The Transmogrification of Xhin: From techno demigod to raging metal beast

No Singaporean has made a bigger impact in the global electronic scene than Xhin.

The techno iconoclast has become a legend around these parts, sans press or fanfare, largely due to his incredible body of work. After stunning discerning pundits with independent releases such as Xycle and Supersonicstate, Xhin quickly got snapped up by noteworthy labels worldwide such as Meerestief (Stuttgart), Stroboscopic Artefacts (Berlin), and most recently Semantica Records (Madrid).

His dark, experimental and severe forays into techno, ambient and IDM took Europe by storm, leading to a high-profile showcase on Boiler Room and a 4.5/5 review for his 2011 opus, Sword, by the notoriously critical and hugely influential publication Resident Advisor, amongst other plaudits.

His latest album though, has been dropping jaws — not just because of its outstanding quality, which is expected of every Xhin release — but because he’s unexpectedly dropped a guitar-centric rock album! Take that in for a second.

Written, produced, recorded and released solo, this self-titled record is described as a “very personal album” and it certainly is a side of Xhin’s musical persona that most fans never expected to see. Equal parts progressive rock and post metal, this virtuoso effort is a feat that most bands would struggle to pull off as a unit. Here, Xhin displays complete mastery of his craft, handling all composition and instrumentation by himself, showing that he’s a genius is various disciplines. It's a long ways off from his techno work, but what it does share is Xhin’s characteristic intensity and technicality.

We took some time to catch a brief chat with Xhin about his transformation from a techno demigod into a raging metal beast.

Hi Xhin! Of course, you’re best known as a techno producer and DJ. So what inspired you to make a post-progressive rock album?

Hi there! Well, first of all, I’ve been playing the guitar for more than about two decades now and suddenly I had the urge to make a guitar-centric kind of stuff again. So about a year and a half ago, when I completed my last EP for Semantica Records, which is called Claw Eyes by the way, I started to think that maybe I should make another album. But a very personal one. So without thinking too much and just followed my heart and went with it.

Could you describe the writing and recording process for this? Did you make this album solo or with a band?

I normally would start playing the guitar until I come out with some cool riffs and start to work from there and then piece them together to make a proper piece of music. All tracks were written with an 8-string guitar however some of the tracks like ‘Vovin’ and ‘Dayoo’ were actually written with a 6-string guitar and then moved on to complete them with the 8-string.

Yes, this album is a completely solo one but it didn’t plan it out that way in the very beginning. My drummer friend actually suggested to record his drumming in a proper studio in Berlin, but it somehow went way beyond my budget so I decided to program all the drums using EZDrummer all myself in my home studio in Singapore.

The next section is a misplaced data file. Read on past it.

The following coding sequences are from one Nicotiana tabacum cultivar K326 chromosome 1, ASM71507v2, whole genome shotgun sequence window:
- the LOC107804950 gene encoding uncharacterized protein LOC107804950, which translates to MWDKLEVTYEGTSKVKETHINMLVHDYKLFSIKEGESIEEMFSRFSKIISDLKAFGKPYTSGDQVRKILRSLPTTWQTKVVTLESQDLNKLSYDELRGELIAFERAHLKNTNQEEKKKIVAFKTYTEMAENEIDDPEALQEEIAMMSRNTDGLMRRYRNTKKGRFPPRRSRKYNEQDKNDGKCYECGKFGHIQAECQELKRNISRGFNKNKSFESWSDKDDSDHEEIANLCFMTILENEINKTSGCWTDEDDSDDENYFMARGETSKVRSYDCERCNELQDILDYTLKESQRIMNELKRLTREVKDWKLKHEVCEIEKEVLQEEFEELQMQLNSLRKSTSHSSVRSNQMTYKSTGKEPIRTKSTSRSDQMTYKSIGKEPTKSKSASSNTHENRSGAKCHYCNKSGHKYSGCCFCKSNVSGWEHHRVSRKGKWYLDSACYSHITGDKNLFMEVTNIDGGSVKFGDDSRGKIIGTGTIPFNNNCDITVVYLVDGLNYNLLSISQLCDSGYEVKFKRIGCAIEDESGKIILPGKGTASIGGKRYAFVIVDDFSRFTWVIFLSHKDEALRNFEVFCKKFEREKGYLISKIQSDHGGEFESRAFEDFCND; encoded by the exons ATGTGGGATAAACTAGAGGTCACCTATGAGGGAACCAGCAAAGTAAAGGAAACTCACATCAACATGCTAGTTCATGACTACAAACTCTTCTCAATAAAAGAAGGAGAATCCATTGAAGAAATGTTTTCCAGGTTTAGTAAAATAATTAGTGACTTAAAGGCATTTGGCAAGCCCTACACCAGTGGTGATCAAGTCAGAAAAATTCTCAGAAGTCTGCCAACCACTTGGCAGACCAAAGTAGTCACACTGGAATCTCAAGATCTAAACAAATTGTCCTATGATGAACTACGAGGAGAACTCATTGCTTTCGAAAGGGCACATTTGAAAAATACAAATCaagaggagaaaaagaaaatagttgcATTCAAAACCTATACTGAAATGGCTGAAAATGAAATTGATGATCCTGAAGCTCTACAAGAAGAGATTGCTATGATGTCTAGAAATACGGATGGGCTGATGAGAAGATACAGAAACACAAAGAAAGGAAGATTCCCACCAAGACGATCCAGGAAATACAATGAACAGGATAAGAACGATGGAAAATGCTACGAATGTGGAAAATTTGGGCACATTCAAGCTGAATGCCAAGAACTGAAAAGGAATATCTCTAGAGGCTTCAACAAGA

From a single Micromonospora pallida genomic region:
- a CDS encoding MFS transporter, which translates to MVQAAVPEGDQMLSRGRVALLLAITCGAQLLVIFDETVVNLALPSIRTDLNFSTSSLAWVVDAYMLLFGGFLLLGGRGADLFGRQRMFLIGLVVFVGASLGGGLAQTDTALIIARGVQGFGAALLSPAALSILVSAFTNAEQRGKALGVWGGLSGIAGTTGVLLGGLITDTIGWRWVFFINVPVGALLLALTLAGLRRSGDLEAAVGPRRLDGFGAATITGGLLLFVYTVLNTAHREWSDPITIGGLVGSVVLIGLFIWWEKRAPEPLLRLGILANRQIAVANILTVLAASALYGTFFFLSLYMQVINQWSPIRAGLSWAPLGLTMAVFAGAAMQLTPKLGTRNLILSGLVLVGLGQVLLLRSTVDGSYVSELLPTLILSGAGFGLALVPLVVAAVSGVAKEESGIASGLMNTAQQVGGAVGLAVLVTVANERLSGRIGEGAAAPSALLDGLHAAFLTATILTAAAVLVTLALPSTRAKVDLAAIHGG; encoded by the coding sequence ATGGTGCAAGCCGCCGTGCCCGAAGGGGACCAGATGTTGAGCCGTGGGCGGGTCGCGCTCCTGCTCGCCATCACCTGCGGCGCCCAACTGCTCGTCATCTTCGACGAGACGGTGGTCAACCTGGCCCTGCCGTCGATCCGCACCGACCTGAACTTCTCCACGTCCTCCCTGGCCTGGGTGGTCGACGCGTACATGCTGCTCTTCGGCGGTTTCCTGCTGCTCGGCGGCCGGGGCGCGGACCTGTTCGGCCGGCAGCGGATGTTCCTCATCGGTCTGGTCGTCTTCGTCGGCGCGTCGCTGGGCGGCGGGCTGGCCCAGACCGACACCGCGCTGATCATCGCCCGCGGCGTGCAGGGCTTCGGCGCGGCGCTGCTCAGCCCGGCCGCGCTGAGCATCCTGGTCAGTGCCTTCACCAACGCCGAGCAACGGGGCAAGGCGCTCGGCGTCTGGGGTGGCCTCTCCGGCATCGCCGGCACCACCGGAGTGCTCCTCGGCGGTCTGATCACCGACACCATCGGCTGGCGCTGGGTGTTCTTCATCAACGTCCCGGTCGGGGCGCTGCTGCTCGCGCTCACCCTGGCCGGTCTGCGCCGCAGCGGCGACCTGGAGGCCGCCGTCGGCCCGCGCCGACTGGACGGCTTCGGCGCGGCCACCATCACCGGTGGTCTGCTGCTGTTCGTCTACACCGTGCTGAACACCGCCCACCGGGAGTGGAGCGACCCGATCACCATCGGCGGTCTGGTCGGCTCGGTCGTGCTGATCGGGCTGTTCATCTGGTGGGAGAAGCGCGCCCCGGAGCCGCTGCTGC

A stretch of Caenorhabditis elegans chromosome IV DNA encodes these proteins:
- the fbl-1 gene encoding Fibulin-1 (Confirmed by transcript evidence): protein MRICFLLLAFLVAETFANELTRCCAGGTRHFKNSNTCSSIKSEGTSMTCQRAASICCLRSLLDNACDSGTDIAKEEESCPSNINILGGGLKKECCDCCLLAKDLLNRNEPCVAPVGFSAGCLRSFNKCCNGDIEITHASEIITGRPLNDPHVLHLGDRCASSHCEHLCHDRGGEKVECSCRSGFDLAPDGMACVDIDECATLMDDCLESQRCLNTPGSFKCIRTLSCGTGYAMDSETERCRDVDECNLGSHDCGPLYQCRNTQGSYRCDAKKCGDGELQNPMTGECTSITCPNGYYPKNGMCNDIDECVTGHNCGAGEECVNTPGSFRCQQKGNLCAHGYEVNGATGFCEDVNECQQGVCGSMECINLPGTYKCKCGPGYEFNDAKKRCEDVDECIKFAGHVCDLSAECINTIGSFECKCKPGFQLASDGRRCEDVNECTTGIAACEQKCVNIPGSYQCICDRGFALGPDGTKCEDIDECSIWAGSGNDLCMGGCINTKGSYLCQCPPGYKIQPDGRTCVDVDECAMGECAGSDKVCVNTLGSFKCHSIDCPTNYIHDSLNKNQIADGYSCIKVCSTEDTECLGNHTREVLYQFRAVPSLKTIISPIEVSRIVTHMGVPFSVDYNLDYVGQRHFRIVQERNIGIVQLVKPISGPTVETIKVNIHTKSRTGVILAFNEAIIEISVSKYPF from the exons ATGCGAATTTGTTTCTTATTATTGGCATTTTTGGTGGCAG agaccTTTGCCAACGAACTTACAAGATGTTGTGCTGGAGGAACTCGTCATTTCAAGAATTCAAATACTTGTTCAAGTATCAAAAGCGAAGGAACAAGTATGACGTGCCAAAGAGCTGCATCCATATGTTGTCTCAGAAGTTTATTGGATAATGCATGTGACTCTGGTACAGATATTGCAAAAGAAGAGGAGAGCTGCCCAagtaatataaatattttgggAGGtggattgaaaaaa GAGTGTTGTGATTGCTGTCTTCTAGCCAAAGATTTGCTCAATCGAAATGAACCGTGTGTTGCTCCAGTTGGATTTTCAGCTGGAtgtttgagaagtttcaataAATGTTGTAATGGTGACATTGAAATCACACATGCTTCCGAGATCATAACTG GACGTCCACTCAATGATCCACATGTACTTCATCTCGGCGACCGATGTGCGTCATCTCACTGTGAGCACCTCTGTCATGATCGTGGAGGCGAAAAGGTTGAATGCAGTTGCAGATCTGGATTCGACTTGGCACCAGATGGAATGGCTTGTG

The album cover of Xhin's self-titled album. All instruments were performed by the techno producer.

Was this outside your comfort zone? What was the biggest difference in approach in making this as opposed to your techno productions?

I wouldn’t say that this is outside my comfort zone because playing the guitar has always been my first love. Before I was known to the world as a techno producer and DJ, I have actually played in various bands locally. So writing or recording “band” stuff feels like a second nature to me. And with the technology we have these days, we don’t even need to go to recording studios unless you want to - we can do everything in our home “studios”. Although technology has made things easier, I still have to play the guitar and piano parts manually and record them in real time. As for electronic music stuff, it is pretty much a computer-based or a quantised kind of production. So you see there’s a huge difference.

What’s the most important thing you learnt from making this album?

I have gotten better in creating melodies, I think.

The reaction to the album has been overwhelmingly positive. But were you apprehensive about how this work would be received by your fans?

Thanks! Well, not many fans know that I can do other stuff besides electronic music so I thought maybe it’s about time for them to know a little bit more about my background and roots.

What’s next for you on the techno side of things? Could we look forward to any upcoming releases on Stroboscopic Artefacts or elsewhere?

Newer tracks are still in production so it’s too early to decide where the tracks are going to be released. But, I have some remixes are due to be out soon.

You’ve had a storied two decade career. What are you proudest of?

I’m just very lucky and blessed to have my work recognised by so many people in this whole universe.

What’s your opinion of the techno scene in Singapore today? 

The scene is definitely getting better, especially with clubs like kyō pumping out quality music every single weekend. And I am not just talking about techno alone, but rather music in general. 



This album clearly showed that techno is not just about the 4/4 beats. I have learnt that the  definition of techno is technology. Be it hip-hop, breaks or whatsoever.


Yes, everything by Allan Holdsworth because I am a huge fan of his chord scale and voicing techniques.


Really dig their new vocalist on this one. And their new musical direction. Very inspirational.


Everything by Aphex Twin. My biggest influential artist of all time.


This album is a game-changer.

Xhin's self-titled release is out now on Bandcamp.